The National Rifle Association is no stranger to a courtroom. The pro-gun group’s litigation arm is currently involved in lawsuits in 13 states, according to its tracker, and New York Attorney General Letitia James has for years targeted the organization in a high-profile legal battle, over an alleged record of “self-dealing and illegal conduct.” And since 2019, when a power struggle engulfed the NRA’s leadership, the group has been involved in a nasty — and very public — legal scrap with its longtime public relations firm, Ackerman McQueen.
As The Trace’s Will Van Sant revealed in April, it looked like the feud between the gun group and Ackerman was approaching some sort of closure last spring, when the parties reached a settlement that ended “with the NRA paying Ackerman $12 million,” according to court filings from James’s suit. But Van Sant uncovered evidence that, at some point in 2022, the NRA initiated a new federal lawsuit against Ackerman and one of its subsidiaries — and this time, the suit is proceeding entirely in secret.
The new, sealed lawsuit comes at a critical moment for the NRA: Membership, and thus member revenue, is collapsing; its legal spending has been ballooning; and rival gun groups are increasingly challenging the organization’s political power. I spoke with Van Sant about what the new litigation suggests about the NRA’s future, how it fits in within the larger context of the group’s recent turmoil, and how he discovered a lawsuit whose very existence was shielded from the public. Our conversation has been lightly edited for clarity and length.
Sunny Sone: How did you find out about this suit? I know you spend a lot of time digging into legal documents, but as you mention in the story, there wasn’t even an index number for the case in a database of federal court actions.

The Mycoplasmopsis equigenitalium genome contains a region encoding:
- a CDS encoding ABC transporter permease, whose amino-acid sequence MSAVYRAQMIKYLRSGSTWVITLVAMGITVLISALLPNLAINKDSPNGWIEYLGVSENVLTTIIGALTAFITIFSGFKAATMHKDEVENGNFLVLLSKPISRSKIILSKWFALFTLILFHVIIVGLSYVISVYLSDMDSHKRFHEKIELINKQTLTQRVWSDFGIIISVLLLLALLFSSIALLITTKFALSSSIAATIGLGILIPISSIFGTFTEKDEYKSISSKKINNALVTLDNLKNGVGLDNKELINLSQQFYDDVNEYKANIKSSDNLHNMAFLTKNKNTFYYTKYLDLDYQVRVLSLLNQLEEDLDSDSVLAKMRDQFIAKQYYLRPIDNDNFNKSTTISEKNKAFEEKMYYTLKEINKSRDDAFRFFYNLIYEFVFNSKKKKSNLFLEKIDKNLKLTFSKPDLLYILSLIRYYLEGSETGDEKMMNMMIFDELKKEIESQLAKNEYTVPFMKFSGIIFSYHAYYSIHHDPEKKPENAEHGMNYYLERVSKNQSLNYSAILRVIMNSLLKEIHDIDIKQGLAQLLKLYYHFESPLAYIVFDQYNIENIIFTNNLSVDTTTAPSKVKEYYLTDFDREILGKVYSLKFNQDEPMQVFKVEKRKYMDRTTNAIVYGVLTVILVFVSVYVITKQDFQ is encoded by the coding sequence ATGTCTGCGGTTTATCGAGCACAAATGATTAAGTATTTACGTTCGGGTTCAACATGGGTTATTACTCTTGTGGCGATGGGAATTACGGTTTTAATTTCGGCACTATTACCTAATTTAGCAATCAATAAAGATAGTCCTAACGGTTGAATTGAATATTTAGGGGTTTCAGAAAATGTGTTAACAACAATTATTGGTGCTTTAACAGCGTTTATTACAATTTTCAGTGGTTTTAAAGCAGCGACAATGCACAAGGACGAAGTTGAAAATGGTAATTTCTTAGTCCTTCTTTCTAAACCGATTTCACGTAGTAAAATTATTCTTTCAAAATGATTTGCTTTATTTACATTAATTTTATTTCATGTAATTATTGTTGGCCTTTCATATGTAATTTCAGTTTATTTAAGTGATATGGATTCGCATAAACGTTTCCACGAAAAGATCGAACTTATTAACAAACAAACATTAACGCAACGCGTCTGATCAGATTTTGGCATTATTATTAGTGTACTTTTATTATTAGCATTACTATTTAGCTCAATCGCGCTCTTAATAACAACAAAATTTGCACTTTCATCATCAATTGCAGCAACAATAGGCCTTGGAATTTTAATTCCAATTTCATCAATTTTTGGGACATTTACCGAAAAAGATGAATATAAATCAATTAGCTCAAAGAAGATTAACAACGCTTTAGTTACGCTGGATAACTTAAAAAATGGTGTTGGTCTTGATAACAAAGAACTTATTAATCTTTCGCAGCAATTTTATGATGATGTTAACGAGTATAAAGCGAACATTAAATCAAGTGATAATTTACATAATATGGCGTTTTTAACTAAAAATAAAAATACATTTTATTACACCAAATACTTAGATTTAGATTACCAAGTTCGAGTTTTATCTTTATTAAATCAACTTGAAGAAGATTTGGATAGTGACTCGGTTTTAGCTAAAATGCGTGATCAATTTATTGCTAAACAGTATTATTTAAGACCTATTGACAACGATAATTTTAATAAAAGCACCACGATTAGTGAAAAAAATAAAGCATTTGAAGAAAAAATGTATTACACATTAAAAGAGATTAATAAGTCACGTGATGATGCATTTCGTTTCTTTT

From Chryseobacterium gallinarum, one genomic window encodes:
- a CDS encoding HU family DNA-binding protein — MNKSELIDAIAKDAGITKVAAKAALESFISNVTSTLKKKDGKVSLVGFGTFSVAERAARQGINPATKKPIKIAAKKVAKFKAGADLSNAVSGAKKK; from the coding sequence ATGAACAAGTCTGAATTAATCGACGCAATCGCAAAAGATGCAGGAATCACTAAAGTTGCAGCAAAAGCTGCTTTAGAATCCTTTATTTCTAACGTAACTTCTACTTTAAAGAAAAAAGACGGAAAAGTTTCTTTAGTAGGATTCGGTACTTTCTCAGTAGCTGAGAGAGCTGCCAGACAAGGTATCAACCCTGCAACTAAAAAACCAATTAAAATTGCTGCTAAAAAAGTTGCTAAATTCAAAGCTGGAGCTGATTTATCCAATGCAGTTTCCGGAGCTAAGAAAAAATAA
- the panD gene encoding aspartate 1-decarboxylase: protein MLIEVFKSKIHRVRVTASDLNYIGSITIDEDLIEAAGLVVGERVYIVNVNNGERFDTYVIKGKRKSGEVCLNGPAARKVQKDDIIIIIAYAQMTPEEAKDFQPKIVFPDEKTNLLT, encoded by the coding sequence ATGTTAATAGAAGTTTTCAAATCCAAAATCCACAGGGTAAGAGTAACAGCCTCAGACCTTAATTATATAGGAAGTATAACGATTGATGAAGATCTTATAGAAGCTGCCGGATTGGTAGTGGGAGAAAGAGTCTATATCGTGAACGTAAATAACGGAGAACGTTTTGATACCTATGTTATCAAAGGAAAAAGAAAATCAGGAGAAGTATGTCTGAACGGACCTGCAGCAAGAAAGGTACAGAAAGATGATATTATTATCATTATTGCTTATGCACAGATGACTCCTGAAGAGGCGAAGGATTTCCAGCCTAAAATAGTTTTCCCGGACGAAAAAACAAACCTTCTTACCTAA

Will Van Sant: First, a little bit of background: I started doing work on the gun lobby soon after the schism at the NRA and revelations about the organization’s spending had left the group in crisis and entangled in legal disputes. Given the significance of the NRA to the gun lobby and the group’s flailing state, much of my work has touched on these court fights. My inclination is to seek out the story behind these legal disputes, to get below the surface.
I uncovered this lawsuit while I was trying to track down some information on another legal matter that the NRA is involved with. I stumbled on a filing in South Carolina that referred to this sealed case in Texas. From past reporting, I knew that federal court policy ostensibly discourages sealing entire actions, so it certainly caught my attention.
How does this lawsuit fit in with the NRA’s larger struggles in recent years?
My hunch is that it’s a rehash of claims already contested, that the parties simply grew tired of scrutiny and found an accommodating judge. Of course, it’s impossible to know because the case is sealed. In the gun rights world, there has been plenty of attention paid to the legal strategy of the NRA’s outside counsel, William A. Brewer III. Some assert that he’s protecting CEO Wayne LaPierre, not the group itself, and that he’ll gamble on any legal maneuver, no matter how baseless. Perhaps in the end Brewer will be vindicated, but given his track record, it’s hard not to look at this sealed action in Texas as quixotic, particularly as the NRA paid the same defendants a $12 million settlement last year in another action.
What does the state of the NRA today indicate about the direction of gun lobbying and advocacy?
There have always been factions in the gun rights movement and NRA critics. But rival groups are capitalizing on the NRA’s struggles and drawing support like never before. However, while these groups are growing in significance, none rival the NRA in terms of size and resources. Whenever the state of the gun lobby or the NRA is considered, I think it’s important to note the degree to which the GOP and the right more broadly have adopted its creed. The extent to which that would change, if at all, were the NRA to continue its slide is an open question.